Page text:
Relationship between Emotion, Memory and Decision Making

It has been established that the memory of facts is improved when the facts are learned in connection with an emotion (Cahill et al., 1995; Roozendaal et al., 1996), although under extreme conditions (e.g. intense arousal) emotions can actually impair memory (Easterbrook, 1959). The prefrontal cortex, especially its dorsolateral (DL) sector, has been linked to the ability to remember facts for a short period of time, i.e. working memory (Goldman-Rakic, 1987; Fuster, 1991; D'Esposito et al., 1995; Smith et al., 1995; Courtney et al., 1997). Thus, it became pertinent to ask whether cognitive functions related to working memory were distinct from those related to decision making. In other words, do working memory and decision making depend at least in part on separate anatomical substrates? Furthermore, it seemed pertinent to investigate whether the mechanism by which emotion boosts working memory (or improve the short term memory for certain facts) is the same as, or different from, the mechanism through which emotion biases decision making.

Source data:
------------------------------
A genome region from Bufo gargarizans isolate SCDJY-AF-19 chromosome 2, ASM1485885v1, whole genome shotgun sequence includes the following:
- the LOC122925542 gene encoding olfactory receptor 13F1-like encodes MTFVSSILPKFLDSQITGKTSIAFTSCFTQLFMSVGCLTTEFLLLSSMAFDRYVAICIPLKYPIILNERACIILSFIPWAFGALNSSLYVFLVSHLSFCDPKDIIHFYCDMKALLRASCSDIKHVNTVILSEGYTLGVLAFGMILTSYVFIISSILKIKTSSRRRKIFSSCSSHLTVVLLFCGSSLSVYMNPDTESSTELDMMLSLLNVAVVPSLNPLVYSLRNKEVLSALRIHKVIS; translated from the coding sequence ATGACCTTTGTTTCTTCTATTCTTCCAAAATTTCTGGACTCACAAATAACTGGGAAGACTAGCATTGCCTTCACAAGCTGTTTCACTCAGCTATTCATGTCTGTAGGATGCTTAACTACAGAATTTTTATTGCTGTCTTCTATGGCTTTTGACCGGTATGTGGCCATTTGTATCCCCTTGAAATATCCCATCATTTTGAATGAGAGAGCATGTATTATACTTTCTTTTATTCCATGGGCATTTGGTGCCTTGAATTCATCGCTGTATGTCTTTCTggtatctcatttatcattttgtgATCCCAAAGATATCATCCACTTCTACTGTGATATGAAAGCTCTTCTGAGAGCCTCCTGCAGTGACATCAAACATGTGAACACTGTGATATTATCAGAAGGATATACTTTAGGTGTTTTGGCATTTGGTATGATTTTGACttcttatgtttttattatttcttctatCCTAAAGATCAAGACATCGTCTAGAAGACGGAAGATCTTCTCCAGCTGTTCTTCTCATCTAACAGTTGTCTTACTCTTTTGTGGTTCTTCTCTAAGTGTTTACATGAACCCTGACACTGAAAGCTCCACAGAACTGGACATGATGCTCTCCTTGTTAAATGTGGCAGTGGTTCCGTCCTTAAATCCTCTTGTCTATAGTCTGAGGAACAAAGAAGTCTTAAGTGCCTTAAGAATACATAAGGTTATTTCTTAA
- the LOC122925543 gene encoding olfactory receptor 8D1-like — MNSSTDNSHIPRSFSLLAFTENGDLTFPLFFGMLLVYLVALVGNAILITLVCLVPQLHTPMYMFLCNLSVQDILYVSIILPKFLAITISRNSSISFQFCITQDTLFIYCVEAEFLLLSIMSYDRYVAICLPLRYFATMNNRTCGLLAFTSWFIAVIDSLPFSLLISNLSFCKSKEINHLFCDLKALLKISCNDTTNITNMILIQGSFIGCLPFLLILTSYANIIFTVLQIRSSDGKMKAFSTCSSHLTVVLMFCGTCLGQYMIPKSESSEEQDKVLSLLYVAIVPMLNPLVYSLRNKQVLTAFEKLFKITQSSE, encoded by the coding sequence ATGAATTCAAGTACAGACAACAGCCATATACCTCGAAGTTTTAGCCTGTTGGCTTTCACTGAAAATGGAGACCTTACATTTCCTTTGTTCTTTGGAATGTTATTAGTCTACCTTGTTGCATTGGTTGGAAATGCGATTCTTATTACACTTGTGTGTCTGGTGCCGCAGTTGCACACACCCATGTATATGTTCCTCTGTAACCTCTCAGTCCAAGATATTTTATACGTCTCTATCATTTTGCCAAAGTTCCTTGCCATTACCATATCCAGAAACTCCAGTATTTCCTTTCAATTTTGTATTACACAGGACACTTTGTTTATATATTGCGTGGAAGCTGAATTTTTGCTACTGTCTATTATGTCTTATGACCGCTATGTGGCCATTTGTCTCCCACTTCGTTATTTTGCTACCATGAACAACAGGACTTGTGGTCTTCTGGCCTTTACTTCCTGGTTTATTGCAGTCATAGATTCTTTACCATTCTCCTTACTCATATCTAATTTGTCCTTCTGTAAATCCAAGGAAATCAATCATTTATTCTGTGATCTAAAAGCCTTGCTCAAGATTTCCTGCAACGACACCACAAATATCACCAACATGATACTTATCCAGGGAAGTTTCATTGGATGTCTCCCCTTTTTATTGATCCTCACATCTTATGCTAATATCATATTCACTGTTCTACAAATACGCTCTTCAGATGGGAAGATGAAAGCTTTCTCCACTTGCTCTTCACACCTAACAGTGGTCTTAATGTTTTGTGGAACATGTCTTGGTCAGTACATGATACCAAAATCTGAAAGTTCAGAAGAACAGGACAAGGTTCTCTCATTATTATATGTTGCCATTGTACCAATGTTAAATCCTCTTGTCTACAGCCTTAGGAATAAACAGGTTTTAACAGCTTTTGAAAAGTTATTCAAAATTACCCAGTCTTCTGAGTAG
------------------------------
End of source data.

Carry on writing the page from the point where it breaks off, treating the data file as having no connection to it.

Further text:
Decision Making and Working Memory are Distinct Operations of the Prefrontal Cortex

The rationale for the notion that working memory and decision making are distinct functions comes from the observations that VM frontal patients suffer from impairments in decision making, while preserving a normal level of memory and intellect. On the other hand, although some DL frontal patients complain of memory impairments, they do not appear to suffer from impairments in decision making, as judged from their behavior in real life. Using modified delay-task procedures (delayed response and delayed non-matching to sample) to measure working memory (Goldman-Rakic, 1987; Fuster, 1991), and the gambling task to measure decision making, the following experiment was performed. A group of 21 normal control subjects, nine patients with bilateral VM frontal lesions and ten patients with right or left lesions of the DL sector of the prefrontal cortex were tested on the delay and gambling tasks (Bechara et al., 1998). The gambling task was the same task mentioned previously, and the delay task procedures were modifications of classical delay tasks.